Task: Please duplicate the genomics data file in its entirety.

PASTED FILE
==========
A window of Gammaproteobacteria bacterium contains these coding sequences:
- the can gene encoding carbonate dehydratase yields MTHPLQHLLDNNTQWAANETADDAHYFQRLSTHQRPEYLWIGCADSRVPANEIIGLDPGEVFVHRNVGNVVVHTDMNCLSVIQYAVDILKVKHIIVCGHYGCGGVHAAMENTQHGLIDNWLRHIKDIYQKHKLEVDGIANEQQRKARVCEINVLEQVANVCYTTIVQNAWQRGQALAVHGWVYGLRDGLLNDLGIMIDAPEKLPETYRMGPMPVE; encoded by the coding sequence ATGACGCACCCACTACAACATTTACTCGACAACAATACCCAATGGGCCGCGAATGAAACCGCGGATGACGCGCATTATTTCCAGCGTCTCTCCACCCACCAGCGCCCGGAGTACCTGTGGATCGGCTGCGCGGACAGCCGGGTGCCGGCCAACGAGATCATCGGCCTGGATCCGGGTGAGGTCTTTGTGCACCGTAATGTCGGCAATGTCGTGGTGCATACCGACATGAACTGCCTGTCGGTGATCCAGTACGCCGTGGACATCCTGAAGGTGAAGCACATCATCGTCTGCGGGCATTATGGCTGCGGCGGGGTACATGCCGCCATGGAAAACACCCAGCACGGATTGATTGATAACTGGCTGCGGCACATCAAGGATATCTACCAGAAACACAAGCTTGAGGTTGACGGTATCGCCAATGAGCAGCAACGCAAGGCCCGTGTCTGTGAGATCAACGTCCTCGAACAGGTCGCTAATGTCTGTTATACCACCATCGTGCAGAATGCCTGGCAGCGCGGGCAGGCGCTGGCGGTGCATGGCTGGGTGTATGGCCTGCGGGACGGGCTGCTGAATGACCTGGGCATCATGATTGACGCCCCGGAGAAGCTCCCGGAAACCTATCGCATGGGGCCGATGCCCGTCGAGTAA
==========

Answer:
A window of Gammaproteobacteria bacterium contains these coding sequences:
- the can gene encoding carbonate dehydratase yields MTHPLQHLLDNNTQWAANETADDAHYFQRLSTHQRPEYLWIGCADSRVPANEIIGLDPGEVFVHRNVGNVVVHTDMNCLSVIQYAVDILKVKHIIVCGHYGCGGVHAAMENTQHGLIDNWLRHIKDIYQKHKLEVDGIANEQQRKARVCEINVLEQVANVCYTTIVQNAWQRGQALAVHGWVYGLRDGLLNDLGIMIDAPEKLPETYRMGPMPVE; encoded by the coding sequence ATGACGCACCCACTACAACATTTACTCGACAACAATACCCAATGGGCCGCGAATGAAACCGCGGATGACGCGCATTATTTCCAGCGTCTCTCCACCCACCAGCGCCCGGAGTACCTGTGGATCGGCTGCGCGGACAGCCGGGTGCCGGCCAACGAGATCATCGGCCTGGATCCGGGTGAGGTCTTTGTGCACCGTAATGTCGGCAATGTCGTGGTGCATACCGACATGAACTGCCTGTCGGTGATCCAGTACGCCGTGGACATCCTGAAGGTGAAGCACATCATCGTCTGCGGGCATTATGGCTGCGGCGGGGTACATGCCGCCATGGAAAACACCCAGCACGGATTGATTGATAACTGGCTGCGGCACATCAAGGATATCTACCAGAAACACAAGCTTGAGGTTGACGGTATCGCCAATGAGCAGCAACGCAAGGCCCGTGTCTGTGAGATCAACGTCCTCGAACAGGTCGCTAATGTCTGTTATACCACCATCGTGCAGAATGCCTGGCAGCGCGGGCAGGCGCTGGCGGTGCATGGCTGGGTGTATGGCCTGCGGGACGGGCTGCTGAATGACCTGGGCATCATGATTGACGCCCCGGAGAAGCTCCCGGAAACCTATCGCATGGGGCCGATGCCCGTCGAGTAA